From the Editor - November 2014

Some things never change. Relentlessly lovely or fiercely intractable, they are fixtures that command our attention. The majesty and mystery of nature will always draw us towards it. No matter how repressed or destitute they may be, people will always strive for their dreams and the freedom to make them real. We hope that well-chosen words will always wield more enduring might than the sword. Not only can they rouse a crowd to action – they can also help us make sense of the unfathomable.
Other things have no option but to change. For them, it’s evolution or death. To stand still is to fall backwards.
Since the inception of the Asia Literary Review a decade ago, “change” has been a defining catchword for Asia. Once a follower of Western powers, the continent now drives much of the global narrative. China is minting millionaires more quickly than any other nation. Within a decade, the PRC may even eclipse the US in the number of such one-percenters. Political and social leaders from around the world increasingly court the favour of the region’s leadership. Naturally, such rapid transformation has not been without costs. Every country from Pakistan to Japan has endured spasms of upheaval brought on by political change, self-doubt or loss of identity.
Meanwhile, no industry has been more disrupted by new technologies than the media, where the cycle of critical change has long since ceased to be measured in years or months, but rather in nanoseconds. As the span of an individual’s attention has contracted, so the way the world consumes media has altered beyond recognition.
As we officially re-launch the Asia Literary Review, after a two-year hiatus and under new ownership, we find ourselves positioned at the busy intersection of these disparate forces. Ours is a privileged but precarious vantage point. We need to see and be seen. We need to be in the thick of things, but to avoid being crushed by the heavy stuff that barrels our way. Accordingly, we have redesigned our core offering. Our quarterly magazine survives, but primarily in e-form. By focusing more on digital delivery than on hard copies, we can offer dynamic and timely material to a much wider readership. We can develop a package that will increasingly exploit the potential of multimedia, supplementing the well-written word with video and audio.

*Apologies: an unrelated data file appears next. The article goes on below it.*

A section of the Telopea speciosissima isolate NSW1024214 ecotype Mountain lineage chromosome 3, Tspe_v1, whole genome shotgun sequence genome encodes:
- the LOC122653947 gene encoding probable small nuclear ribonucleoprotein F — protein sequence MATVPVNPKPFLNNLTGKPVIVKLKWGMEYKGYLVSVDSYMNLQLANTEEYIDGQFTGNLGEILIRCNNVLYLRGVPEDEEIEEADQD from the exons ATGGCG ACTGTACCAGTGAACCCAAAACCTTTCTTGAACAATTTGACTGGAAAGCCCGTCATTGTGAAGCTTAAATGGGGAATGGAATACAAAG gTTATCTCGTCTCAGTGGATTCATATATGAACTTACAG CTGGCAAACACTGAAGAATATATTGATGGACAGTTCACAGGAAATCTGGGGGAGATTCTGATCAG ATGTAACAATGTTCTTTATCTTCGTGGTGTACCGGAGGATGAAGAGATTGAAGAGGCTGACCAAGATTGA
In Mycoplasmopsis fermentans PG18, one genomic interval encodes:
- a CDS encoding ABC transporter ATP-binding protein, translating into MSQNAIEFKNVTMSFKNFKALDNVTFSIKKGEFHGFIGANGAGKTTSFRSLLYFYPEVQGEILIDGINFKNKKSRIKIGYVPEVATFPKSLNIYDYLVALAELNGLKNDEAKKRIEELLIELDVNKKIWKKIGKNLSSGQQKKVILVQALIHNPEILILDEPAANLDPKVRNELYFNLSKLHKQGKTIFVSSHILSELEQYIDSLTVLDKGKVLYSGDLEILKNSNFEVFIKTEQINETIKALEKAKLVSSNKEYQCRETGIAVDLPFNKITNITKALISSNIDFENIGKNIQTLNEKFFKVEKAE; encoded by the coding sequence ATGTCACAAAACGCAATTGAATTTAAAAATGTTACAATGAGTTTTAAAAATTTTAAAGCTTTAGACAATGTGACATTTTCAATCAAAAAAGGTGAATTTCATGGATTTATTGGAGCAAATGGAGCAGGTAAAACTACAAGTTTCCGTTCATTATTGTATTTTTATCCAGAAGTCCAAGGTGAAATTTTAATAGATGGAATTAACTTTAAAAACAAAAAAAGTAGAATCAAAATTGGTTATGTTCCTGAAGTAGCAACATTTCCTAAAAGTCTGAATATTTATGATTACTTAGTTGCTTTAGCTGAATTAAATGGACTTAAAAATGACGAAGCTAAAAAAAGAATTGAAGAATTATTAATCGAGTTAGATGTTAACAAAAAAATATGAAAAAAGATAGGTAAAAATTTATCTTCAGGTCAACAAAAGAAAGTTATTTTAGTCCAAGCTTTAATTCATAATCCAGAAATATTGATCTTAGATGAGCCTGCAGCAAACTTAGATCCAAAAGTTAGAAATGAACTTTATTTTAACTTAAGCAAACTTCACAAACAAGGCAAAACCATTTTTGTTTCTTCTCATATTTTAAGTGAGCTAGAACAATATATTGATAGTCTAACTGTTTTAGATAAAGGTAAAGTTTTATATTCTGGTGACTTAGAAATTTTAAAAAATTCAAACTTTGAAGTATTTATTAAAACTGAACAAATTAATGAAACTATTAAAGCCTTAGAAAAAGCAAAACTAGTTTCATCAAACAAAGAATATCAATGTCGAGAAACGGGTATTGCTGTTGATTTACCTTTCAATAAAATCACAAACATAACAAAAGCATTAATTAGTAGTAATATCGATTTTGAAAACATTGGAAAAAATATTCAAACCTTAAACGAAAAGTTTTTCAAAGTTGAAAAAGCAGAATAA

Between the quarterly e-magazines, we will use our website to give a refreshing literary voice to issues of the day as they emerge. In the past few months, our contributors have written pieces about the recent Indonesian elections, the Thai coup d’état, the death of prominent Burmese poet U Win Tin and, most recently, the Umbrella Movement in Hong Kong. In posting engaging and relevant content, we have achieved a truly global reach. In this issue of the Asia Literary Review, we reflect on how Asia is constantly bombarded by forces – both foreign and from within – that influence its shape and dimensions.
Digging up and putting a price on the past is a theme in Cheng Yong’s Porcelain Girl – and getting that price wrong has its price, too. Nighat Gandhi and Maria Carmen A. Sarmiento dig into the intimacies of identity in Pakistan and the Philippines, while Michael Vatikiotis presents us with a macabre prospect of what intimacy might mean in the future. Memoir opens up the past for Fan Dai and Kavita A. Jindal, and the eternal themes of faith, death and transformation make compelling reading in our eclectic – and electric – selection of poetry.
There has always been much for a pan-Asian literary magazine to cover. In reinvigorating ourselves, we at the Asia Literary Review are aware that our tread needs to be light yet firm, quick yet deliberate. We strive to combine the successful elements of our past with the realities of a very different future. In this way we reflect Asia itself, pressing ahead with enormous promise, but aware that it must not untether itself from the traditions and richness of culture that have endured for millennia.

For full access to articles in this and other issues, please subscribe.


More Non-fiction

Please Register or Login

Register now for full access to News and Events, Web Exclusives, Blogs and Comments.

If you've already registered, please login.